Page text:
Distinguishing MS from NMO

Optic nerve lesions longer in NMO than MS. #MSBlog #MSResearch

“The study below indicates that NMO (neuromyelitis optica) is associated with longer lesions in the optic nerve than the lesions of typical optic neuritis associated with MS. They recommend a cut-off of 17.6 mm as the length of the lesion to distinguish between the two conditions. Please be aware that these kinds of studies are helpful, but are not the only factors we use when distinguishing between NMO and MS-associated ON. Why is it important to distinguish between the two? The main reason is the treatment of NMO and MS are different as well as the prognosis of recovery. As I write this I wonder if any NMOers read this blog.”

Epub: Mealy et al. Longitudinally extensive optic neuritis as an MRI biomarker distinguishes neuromyelitis optica frommultiple sclerosis. J Neurol Sci. 2015 May 17. pii: S0022-510X(15)00295-6. doi: 10.1016/j.jns.2015.05.013.

OBJECTIVE: To differentiate MRI characteristics of optic neuritis associated with neuromyelitis optica (NMO) and relapsing remitting multiple sclerosis (RRMS).

BACKGROUND: Optic neuritis is a common presenting feature of both neuromyelitis optica and multiple sclerosis. Distinguishing between NMO and RRMS is important in guiding treatment, but biomarkers of NMO and MS can be absent early in the disease process. We looked for differences in MRI characteristics of optic neuritis associated with NMO and MS that provide an early clue in the diagnostic workup.

DESIGN/METHODS: We conducted a retrospective analysis of 26 NMO and 26 RRMS patients presenting to the Johns Hopkins Hospital with MRI-confirmed acute optic neuritis. MRIs were assessed to identify the location and longitudinal extent of each contrast enhancing lesion. For the purposes of this study, the optic nerve was divided into intraorbital, canalicular, pre-chiasmal, chiasmal, and optic tract.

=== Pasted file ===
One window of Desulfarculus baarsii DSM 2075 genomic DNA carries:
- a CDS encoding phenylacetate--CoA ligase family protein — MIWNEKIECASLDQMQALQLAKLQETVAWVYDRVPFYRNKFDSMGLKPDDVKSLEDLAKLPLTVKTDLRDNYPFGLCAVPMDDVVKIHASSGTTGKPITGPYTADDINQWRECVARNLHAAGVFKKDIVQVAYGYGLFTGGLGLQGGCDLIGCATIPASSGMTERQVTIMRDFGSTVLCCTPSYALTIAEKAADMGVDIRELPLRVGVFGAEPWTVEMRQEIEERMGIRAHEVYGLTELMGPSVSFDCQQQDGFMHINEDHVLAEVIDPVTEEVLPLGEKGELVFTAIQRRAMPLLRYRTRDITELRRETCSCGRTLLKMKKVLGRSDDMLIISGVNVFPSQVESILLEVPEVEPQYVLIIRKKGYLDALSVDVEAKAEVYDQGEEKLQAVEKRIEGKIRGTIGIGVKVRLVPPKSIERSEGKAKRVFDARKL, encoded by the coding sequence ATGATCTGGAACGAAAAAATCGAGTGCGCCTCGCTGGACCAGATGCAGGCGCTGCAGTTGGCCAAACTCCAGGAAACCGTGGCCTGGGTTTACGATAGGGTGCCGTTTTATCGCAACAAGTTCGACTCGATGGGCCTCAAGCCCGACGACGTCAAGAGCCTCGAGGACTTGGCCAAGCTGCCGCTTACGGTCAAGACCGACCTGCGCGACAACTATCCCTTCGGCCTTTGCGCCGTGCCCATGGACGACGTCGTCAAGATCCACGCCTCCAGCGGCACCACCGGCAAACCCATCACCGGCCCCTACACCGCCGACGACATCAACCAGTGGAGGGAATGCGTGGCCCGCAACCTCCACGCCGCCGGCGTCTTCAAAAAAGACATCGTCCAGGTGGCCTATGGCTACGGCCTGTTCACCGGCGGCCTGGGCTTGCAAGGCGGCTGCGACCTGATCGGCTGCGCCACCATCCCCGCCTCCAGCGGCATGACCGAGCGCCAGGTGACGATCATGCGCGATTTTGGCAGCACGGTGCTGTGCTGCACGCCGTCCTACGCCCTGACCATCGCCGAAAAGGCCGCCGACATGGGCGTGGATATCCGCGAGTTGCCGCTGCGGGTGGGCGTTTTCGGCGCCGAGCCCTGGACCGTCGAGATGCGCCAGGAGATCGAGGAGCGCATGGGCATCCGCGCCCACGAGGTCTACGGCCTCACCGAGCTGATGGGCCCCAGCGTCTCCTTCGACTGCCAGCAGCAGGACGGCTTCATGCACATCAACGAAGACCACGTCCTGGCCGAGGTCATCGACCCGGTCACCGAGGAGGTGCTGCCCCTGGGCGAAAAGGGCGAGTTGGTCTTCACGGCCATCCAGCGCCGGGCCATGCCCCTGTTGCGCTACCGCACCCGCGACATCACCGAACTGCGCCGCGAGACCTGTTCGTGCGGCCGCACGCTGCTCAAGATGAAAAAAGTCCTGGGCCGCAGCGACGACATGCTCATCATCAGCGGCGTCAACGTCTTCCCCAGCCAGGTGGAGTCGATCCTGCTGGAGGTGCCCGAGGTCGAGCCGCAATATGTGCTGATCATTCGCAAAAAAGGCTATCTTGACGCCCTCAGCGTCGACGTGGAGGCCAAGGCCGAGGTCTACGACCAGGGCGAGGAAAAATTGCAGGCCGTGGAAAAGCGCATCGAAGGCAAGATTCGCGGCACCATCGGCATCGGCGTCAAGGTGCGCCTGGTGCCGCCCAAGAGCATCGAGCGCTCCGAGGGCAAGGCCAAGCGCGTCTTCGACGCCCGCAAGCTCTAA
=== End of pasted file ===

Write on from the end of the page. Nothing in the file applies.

RESULTS: There are distinct differences in MRI characteristics between NMO- and RRMS-associated optic neuritis. The majority of NMO lesions were longitudinally extensive measuring at least 17.6mm in length and involving at least three optic nerve segments. At a cutoff of 17.6mm lesion length, the specificity for NMO is 76.9% with a sensitivity of 80.8% and positive likelihood ratio of 3.50. Conversely, MS lesions were more commonly focal in one optic nerve segment localized anteriorly.

CONCLUSIONS: Optic neuritis in NMO has a distinct pattern on MRI as compared with RRMS and can help differentiate these two neuroinflammatory diseases at presentation.

2 thoughts on “Distinguishing MS from NMO”

  1. Forgive me if this is not 100% relevant here, but is there any explanation for an association with less mobility issues in people with MS who exhibit optic neuritis? With PPMS, I have never (touch wood) had any visual issues.

  2. Just researching NMO as I wait for my neurologist to determine if it would be a more fitting diagnosis than MS. The diagnosis of MS is what I've based everything on for the last 20 years, and I know very little about NMO.

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